For too long, Democrats have allowed Republicans to run roughshod over them, the Constitution and the rule of law in this country. For three years, we have witnessed an American president repeatedly thumb his nose at what we thought were settled constitutional norms and traditions of public behavior and policy, and use his office to enrich himself, punish his perceived enemies and sell out his country to foreign adversaries.
President Donald Trump, in this process, has compromised the values and principles that are the basis of the boldest social experiment in the history of humankind. He has aligned himself with corrupt, even murderous, dictators who have sought to undermine the freedoms and rights of Americans and their long-standing allies around the world. And in spite of his boastful campaign slogan, he has conducted himself in a manner that disgraces the greatness of America and what it symbolized to our fellow citizens of the world before he defiled it.
Trump has been enabled by a cowardly class of Republican legislators who shamelessly stand mute as he and his minions allow foreign adversaries to corrupt our electoral process and to obstruct lawful investigations and congressional oversight. And rather than moving aggressively to hold the president accountable for his daily assault on our democracy and feeding off of racism in this country (if not out-and-out fomenting it), the Democrats have largely responded with timidity.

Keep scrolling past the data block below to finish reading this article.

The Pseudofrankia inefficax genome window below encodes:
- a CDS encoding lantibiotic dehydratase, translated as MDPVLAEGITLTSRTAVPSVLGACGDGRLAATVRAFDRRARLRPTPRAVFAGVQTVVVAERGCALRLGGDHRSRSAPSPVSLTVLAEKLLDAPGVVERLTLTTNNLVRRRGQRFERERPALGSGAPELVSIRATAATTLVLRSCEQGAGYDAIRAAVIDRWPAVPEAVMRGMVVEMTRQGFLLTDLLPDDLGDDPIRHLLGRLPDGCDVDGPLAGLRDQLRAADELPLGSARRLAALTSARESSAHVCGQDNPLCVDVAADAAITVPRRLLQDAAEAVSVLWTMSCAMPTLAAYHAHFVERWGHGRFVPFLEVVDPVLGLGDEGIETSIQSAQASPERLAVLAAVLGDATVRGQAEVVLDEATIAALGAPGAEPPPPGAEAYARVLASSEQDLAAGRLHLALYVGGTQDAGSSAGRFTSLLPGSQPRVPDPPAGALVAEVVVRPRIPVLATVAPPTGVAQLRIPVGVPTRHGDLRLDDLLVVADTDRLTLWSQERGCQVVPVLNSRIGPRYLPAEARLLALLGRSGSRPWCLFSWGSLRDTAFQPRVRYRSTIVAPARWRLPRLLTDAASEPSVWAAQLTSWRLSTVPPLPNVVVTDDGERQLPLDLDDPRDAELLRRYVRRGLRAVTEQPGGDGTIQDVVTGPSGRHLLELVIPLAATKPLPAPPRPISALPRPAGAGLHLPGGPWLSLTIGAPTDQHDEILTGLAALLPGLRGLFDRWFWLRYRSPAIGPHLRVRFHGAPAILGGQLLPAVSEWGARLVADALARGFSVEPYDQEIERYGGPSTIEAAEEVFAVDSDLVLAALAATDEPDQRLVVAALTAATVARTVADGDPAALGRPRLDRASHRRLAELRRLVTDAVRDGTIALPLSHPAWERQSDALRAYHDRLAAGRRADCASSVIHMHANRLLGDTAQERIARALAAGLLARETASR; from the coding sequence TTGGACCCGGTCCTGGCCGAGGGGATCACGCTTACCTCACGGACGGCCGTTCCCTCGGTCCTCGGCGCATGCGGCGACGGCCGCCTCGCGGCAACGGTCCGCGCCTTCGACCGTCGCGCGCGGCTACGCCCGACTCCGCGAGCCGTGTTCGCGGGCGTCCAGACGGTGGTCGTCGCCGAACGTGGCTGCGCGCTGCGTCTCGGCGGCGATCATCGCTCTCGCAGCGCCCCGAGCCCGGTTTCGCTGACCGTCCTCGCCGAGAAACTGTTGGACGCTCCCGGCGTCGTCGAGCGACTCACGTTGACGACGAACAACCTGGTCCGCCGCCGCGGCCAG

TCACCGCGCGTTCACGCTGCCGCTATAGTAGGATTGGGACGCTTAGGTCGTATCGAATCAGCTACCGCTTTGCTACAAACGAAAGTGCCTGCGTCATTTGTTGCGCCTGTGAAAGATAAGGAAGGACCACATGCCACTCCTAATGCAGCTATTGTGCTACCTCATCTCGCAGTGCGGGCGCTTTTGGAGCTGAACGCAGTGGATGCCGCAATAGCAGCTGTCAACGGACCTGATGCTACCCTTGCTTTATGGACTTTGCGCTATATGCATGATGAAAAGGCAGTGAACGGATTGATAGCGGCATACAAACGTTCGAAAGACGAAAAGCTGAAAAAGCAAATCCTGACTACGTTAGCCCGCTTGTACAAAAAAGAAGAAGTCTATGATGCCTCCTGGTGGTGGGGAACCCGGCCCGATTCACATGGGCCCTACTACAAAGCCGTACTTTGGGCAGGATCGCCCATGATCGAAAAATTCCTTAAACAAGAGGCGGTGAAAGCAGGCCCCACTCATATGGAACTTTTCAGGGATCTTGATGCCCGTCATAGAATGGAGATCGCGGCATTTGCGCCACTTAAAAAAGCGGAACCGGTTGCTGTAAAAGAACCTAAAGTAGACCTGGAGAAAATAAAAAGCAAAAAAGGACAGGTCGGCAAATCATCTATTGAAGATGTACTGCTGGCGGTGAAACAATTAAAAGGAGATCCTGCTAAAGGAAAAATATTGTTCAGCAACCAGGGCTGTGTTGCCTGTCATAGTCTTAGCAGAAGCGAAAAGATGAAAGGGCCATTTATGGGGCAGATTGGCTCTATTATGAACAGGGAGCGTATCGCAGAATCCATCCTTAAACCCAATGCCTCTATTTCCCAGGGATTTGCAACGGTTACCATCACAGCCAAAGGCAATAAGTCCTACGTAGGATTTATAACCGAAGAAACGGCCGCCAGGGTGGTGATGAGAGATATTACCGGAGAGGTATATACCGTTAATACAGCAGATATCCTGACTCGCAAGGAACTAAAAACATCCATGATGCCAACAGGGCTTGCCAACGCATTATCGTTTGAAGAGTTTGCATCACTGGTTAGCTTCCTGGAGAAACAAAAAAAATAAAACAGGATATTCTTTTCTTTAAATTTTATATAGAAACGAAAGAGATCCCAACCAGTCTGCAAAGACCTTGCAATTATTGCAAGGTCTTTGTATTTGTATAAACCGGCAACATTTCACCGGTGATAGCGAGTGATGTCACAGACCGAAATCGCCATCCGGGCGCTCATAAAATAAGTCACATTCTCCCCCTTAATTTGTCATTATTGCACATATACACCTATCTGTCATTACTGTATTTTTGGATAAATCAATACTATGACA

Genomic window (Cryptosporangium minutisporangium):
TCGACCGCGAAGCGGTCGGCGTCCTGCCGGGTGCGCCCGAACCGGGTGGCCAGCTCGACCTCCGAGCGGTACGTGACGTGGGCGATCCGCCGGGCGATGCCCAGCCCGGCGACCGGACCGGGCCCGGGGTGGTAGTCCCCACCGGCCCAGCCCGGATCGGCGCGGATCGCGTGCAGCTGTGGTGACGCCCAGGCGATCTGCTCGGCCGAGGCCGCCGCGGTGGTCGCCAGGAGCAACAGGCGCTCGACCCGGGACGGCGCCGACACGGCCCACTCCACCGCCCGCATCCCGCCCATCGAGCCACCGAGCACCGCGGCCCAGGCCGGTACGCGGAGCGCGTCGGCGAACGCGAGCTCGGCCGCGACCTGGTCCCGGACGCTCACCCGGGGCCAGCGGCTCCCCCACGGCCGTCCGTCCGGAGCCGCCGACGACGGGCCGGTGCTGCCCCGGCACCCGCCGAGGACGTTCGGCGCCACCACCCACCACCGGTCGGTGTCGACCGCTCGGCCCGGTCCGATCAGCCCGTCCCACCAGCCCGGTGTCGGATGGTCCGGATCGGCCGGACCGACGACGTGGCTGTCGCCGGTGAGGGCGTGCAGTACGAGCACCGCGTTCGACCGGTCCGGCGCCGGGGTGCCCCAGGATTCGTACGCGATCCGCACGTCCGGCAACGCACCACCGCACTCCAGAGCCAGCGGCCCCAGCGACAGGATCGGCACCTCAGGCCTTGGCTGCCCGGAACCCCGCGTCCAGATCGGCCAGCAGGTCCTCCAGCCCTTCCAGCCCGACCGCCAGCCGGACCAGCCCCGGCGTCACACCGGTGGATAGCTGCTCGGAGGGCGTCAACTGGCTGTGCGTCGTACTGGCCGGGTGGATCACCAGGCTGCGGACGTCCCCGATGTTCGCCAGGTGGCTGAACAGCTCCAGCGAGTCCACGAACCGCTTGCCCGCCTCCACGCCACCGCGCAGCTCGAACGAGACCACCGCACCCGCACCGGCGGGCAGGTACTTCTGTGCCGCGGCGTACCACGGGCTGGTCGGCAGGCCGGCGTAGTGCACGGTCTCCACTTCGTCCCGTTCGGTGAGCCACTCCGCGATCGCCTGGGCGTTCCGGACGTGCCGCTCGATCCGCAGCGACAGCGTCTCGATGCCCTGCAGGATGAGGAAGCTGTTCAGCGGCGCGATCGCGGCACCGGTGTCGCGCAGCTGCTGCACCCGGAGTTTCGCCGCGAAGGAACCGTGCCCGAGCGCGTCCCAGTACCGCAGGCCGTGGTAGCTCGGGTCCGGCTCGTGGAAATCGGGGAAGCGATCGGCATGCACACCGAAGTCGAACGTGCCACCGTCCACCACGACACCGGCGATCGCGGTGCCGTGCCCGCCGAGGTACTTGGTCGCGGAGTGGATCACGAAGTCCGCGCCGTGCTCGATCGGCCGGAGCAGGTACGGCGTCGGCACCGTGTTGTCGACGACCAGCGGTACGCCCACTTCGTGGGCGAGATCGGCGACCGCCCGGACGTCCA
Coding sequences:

Clinton versus Trump impeachments
Understandably, they were concerned that public opinion might overwhelmingly rally around Trump in an impeachment, as it did with President Bill Clinton. But the differences between those two matters couldn’t be starker.
The Clinton case technically was based on allegations of perjury and obstruction of justice in connection with a private civil case. But in reality, it centered on disgraceful personal behavior — not crimes or conduct based on abuse of power as president. As Sen. Dale Bumpers, D-Ark., said at the Clinton trial, “When you hear somebody say, ‘This is not about sex,’ it’s about sex.”
The Trump case is rooted in alleged abuses of power of the office of the president. Moreover, while many Republicans have sought to trivialize this conduct as noncriminal in nature, that contention is wholly without merit.
President Donald Trump and national security adviser John Bolton at the White House in Washington on April 9, 2018. (Photo: Susan Walsh, AP)
Under Section 201 of our federal code, it is a crime for a public official to directly or indirectly, corruptly seek anything of value personally for or because of any official act performed or to be performed by that public official. Section 1951 makes it a crime to extort property from another through the use of fear of economic loss or under color of official right. Section 666 makes it a crime to corruptly solicit anything of value from any person intending to be influenced or rewarded in connection with any government business or transaction.